You can read the titles and covers of these first three books like tarot cards: The Last Sun is the Sun, the reminder of one’s divine place and gift, as Rune was reminded that the ‘normal’ life he’d been living was not his real life; The Hanged Man is the Hanged Man, the call to step up and claim your responsibilities, which Rune did by claiming his throne and his place on the Arcanum.
The Hourglass Throne is one big time’s up. Not just for Rune, but for New Atlantis, and by extension the world.
And by all the gods, for us readers too.
There’s so little that can be said without going into spoilers, and I refuse to do that; you need to go into The Hourglass Throne…not blind, but with only what the previous books have given you. With your eyes and hands and heart all open. Ready to hit the ground running, because The Hourglass Throne starts mid-sentence and that should say it all, really; that should be all the warning you need that this book will sweep you away as surely and inescapably as the flow of Time. Don’t start reading if you have to be up early the next morning; if you have exams to revise for; if you have a presentation to write. Because once you start, there is no stopping until the final page is turned.
(Which is not, after all, the final page. This isn’t the end. Or if it is, it’s only the end of Act I, and that gives everything a different flavour, doesn’t lessen the urgency but does temper it a little, because the end is not the end and that means, that means–)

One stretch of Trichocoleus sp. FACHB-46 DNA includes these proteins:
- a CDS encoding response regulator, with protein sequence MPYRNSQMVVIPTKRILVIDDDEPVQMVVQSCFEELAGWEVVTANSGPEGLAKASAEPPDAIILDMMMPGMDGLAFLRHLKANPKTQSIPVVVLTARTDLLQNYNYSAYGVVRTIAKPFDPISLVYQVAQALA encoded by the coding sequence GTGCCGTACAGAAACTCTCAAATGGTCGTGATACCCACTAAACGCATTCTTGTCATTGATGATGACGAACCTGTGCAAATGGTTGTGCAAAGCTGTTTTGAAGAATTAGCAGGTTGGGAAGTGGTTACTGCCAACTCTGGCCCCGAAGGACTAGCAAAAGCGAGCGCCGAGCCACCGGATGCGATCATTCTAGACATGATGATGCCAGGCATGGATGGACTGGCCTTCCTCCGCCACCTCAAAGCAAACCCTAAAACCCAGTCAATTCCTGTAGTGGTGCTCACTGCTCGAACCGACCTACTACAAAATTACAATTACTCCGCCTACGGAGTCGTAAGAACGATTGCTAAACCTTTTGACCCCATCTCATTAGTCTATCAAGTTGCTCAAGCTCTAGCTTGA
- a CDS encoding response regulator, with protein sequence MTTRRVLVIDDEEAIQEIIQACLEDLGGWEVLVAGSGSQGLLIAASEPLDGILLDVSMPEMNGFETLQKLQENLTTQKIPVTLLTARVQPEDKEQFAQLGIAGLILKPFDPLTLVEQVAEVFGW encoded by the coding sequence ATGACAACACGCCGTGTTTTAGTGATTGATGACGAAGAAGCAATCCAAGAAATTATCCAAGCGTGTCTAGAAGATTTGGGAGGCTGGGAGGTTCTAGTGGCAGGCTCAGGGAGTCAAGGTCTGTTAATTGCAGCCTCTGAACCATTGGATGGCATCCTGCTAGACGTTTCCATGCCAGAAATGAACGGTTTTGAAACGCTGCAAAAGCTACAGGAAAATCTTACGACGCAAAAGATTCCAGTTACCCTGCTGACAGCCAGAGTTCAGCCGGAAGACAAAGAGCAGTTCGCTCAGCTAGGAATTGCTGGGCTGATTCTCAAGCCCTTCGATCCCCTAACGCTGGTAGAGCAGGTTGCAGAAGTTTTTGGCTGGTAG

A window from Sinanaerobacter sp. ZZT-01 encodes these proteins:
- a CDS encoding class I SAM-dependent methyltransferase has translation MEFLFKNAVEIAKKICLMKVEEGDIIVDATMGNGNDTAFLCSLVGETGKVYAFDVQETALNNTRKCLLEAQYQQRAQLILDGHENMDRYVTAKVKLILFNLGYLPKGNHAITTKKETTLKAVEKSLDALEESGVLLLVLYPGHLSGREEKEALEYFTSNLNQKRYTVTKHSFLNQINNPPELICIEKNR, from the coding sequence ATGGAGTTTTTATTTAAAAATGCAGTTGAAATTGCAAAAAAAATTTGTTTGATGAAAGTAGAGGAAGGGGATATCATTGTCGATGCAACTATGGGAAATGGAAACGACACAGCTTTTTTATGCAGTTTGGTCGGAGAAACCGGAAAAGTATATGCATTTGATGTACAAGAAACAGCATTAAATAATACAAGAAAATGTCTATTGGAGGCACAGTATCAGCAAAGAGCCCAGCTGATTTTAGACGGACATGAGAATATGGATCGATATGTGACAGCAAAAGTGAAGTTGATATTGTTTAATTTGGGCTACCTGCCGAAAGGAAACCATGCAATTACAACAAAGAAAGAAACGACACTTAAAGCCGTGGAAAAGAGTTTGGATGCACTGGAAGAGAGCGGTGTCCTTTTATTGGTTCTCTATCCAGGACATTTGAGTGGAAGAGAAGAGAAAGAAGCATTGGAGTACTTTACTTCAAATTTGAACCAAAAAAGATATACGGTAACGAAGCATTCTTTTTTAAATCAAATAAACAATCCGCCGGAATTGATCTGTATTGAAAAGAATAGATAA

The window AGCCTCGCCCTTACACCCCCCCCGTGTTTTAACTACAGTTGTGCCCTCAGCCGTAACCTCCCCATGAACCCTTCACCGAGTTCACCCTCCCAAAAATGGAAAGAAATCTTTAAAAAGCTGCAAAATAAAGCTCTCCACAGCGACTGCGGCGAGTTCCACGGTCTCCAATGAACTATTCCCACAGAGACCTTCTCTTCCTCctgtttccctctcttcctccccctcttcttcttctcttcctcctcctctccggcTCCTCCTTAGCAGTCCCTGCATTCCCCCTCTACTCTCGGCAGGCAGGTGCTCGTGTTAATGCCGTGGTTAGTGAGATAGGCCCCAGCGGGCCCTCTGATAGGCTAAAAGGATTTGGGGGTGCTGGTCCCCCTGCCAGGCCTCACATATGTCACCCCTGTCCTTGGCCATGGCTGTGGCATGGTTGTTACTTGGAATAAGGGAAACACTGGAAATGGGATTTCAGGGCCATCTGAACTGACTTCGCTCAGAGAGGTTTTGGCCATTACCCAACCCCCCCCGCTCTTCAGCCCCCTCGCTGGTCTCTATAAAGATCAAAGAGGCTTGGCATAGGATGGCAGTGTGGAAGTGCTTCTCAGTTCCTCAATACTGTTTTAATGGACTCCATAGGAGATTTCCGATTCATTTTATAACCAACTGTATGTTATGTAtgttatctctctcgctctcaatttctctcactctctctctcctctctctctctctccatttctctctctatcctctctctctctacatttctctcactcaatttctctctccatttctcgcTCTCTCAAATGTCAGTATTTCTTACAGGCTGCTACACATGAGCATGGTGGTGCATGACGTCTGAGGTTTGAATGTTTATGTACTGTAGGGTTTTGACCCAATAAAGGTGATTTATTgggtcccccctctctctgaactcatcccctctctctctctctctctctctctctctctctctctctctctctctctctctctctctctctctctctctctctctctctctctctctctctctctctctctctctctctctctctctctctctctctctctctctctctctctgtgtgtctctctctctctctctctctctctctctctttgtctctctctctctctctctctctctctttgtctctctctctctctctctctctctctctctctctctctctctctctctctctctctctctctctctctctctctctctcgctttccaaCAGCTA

What is it about these books that grabs our hearts so tightly, fiercely, completely? I can’t break it down into technical terms; I can only tell you that The Hourglass Throne is ablaze with it, that you will rage and weep and gasp and shriek and cheer and howl for Rune and Brand and Addam and Quinn and Layne and Anna and Corbie and Corinne. I can only tell you that if you think you’re already feral with love for them, then this book will make you rabid. The Hourglass Throne breaks through the bottom of your heart and opens up so much space in there, space to love these books and these characters even more, more than you ever thought you could, and dear gods the rush of it, the power in it – holding this book in your hands is like holding a mass sigil: you can’t help but shake and roar with the magic in it, with the magic coursing through you as you cast the spell by reading the words. It’s a supernova.
Edwards somehow manages to give us everything we wanted without ever once giving it to us in a form we expected; to assuage our deepest fears by presenting us with worse horrors; to soften the blows with incredible joys and lightning-strike laughter. These books have always been about queer joy and family and love, and The Hourglass Throne surpasses all that came before it, in that and every other way.
Are you scared? Nervous? You shouldn’t be. Some of it will hurt. Some of it will make you cry. But some of those tears will be tears of laughter; some of them will be tears of freakin’ DELIGHT. Because The Hourglass Throne is utterly perfect, and if this is the end of Act I, then folx, I can’t wait to see the rest of the play.
Run, don’t walk, to preorder The Hourglass Throne immediately.